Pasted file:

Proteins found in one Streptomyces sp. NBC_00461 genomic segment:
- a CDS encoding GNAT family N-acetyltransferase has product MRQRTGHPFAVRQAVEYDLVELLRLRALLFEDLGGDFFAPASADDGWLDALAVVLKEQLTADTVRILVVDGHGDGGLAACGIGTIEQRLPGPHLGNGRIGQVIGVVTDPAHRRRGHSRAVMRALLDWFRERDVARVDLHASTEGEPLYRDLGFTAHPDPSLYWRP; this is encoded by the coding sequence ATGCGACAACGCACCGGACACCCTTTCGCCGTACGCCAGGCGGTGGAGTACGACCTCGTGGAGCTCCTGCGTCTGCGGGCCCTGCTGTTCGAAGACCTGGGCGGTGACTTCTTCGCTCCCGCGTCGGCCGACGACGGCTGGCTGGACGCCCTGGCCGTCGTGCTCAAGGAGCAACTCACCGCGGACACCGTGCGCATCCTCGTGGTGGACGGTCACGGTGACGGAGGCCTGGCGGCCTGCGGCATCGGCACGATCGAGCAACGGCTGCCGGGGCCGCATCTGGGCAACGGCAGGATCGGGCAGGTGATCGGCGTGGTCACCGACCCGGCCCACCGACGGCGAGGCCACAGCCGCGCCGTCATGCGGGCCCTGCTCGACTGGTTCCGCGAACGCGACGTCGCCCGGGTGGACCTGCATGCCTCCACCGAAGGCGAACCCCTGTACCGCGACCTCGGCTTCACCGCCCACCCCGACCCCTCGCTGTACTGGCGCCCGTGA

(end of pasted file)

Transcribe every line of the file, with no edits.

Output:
Proteins found in one Streptomyces sp. NBC_00461 genomic segment:
- a CDS encoding GNAT family N-acetyltransferase has product MRQRTGHPFAVRQAVEYDLVELLRLRALLFEDLGGDFFAPASADDGWLDALAVVLKEQLTADTVRILVVDGHGDGGLAACGIGTIEQRLPGPHLGNGRIGQVIGVVTDPAHRRRGHSRAVMRALLDWFRERDVARVDLHASTEGEPLYRDLGFTAHPDPSLYWRP; this is encoded by the coding sequence ATGCGACAACGCACCGGACACCCTTTCGCCGTACGCCAGGCGGTGGAGTACGACCTCGTGGAGCTCCTGCGTCTGCGGGCCCTGCTGTTCGAAGACCTGGGCGGTGACTTCTTCGCTCCCGCGTCGGCCGACGACGGCTGGCTGGACGCCCTGGCCGTCGTGCTCAAGGAGCAACTCACCGCGGACACCGTGCGCATCCTCGTGGTGGACGGTCACGGTGACGGAGGCCTGGCGGCCTGCGGCATCGGCACGATCGAGCAACGGCTGCCGGGGCCGCATCTGGGCAACGGCAGGATCGGGCAGGTGATCGGCGTGGTCACCGACCCGGCCCACCGACGGCGAGGCCACAGCCGCGCCGTCATGCGGGCCCTGCTCGACTGGTTCCGCGAACGCGACGTCGCCCGGGTGGACCTGCATGCCTCCACCGAAGGCGAACCCCTGTACCGCGACCTCGGCTTCACCGCCCACCCCGACCCCTCGCTGTACTGGCGCCCGTGA